The June 2011 issue of Sky & Telescope discusses the two bright, easy eclipsing binary stars that are visible from the Northern Hemisphere from May through July or later: Beta Lyrae and Delta Librae. Both of these are readily visible to the unaided eye in reasonably dark skies, and both vary in brightness by roughly a full magnitude. That makes them ideal complements to Algol, the greatest eclipsing binary of all, which is too low for most northerners to observe during this time period.
The Northern Hemisphere's summer sky contains hundreds of other known eclipsing binaries, but most of these are either visible only with optical aid or vary by very small amounts — like Sigma Aquilae, which varies from magnitude 5.14 to 5.34.
The tables of predicted minima in the June issue are based on heliocentric ephemerides: a date when the star was presumed to be at minimum as seen from the Sun, together with an orbital period. The predictions have to be corrected for Earth's position; when Earth is between the Sun and the target star, we see the star's minima 8 minutes before an imaginary observer on the Sun would.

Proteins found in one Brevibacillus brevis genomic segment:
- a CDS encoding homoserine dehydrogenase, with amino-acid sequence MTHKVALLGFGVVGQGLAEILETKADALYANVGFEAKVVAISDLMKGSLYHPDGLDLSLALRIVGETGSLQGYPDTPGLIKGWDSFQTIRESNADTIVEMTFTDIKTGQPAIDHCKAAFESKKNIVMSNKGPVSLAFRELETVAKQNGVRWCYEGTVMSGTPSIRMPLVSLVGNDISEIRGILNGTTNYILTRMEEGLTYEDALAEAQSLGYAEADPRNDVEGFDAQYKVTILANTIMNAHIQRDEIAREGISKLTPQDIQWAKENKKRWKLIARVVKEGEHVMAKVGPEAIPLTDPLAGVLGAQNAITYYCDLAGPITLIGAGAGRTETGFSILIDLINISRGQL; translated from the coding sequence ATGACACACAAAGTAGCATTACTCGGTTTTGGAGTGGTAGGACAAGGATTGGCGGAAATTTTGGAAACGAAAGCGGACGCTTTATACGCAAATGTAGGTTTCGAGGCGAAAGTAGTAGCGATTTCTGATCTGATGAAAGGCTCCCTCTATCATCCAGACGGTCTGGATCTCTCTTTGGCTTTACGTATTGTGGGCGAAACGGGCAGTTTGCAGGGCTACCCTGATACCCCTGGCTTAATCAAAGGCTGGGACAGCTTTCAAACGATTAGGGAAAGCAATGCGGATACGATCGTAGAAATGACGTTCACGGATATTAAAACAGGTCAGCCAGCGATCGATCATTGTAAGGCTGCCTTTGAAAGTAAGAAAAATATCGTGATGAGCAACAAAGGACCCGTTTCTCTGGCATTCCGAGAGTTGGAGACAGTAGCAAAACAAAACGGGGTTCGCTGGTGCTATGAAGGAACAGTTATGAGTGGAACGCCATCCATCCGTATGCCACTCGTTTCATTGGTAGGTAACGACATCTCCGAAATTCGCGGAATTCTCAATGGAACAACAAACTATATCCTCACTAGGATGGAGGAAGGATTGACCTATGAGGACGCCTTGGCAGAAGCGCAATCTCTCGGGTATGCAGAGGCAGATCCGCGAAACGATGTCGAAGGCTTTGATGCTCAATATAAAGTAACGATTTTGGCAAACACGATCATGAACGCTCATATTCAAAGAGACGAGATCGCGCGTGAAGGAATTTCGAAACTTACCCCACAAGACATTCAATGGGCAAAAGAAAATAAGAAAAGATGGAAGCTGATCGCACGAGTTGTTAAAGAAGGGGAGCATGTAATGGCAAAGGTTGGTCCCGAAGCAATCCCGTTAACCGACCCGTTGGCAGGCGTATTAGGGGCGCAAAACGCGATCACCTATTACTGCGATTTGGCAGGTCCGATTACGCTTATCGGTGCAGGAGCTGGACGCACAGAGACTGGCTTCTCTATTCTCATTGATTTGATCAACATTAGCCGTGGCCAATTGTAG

The ephemerides for Delta Librae come from the General Catalogue of Variable Stars:
Min. = JD 2442960.6994 + 2.3273543E
where E is any integer and JD is a Julian Date
These yield predictions 10 minutes earlier than those of J. M. Kreiner, another well-known and reliable source.
The ephemerides for Beta Lyrae are more complex, because this star's orbital period is gradually lengthening. We used a formula from Astronomy & Astrophysics magazine:
Min. = JD 2408247.966 + 12.913780E + 0.00000387196E2, where E is any integer.
Reliable minima of Beta Lyrae are hard to compute because the minimum is long and vague, unlike Delta Lyrae's which is momentary, and because the period is constantly changing.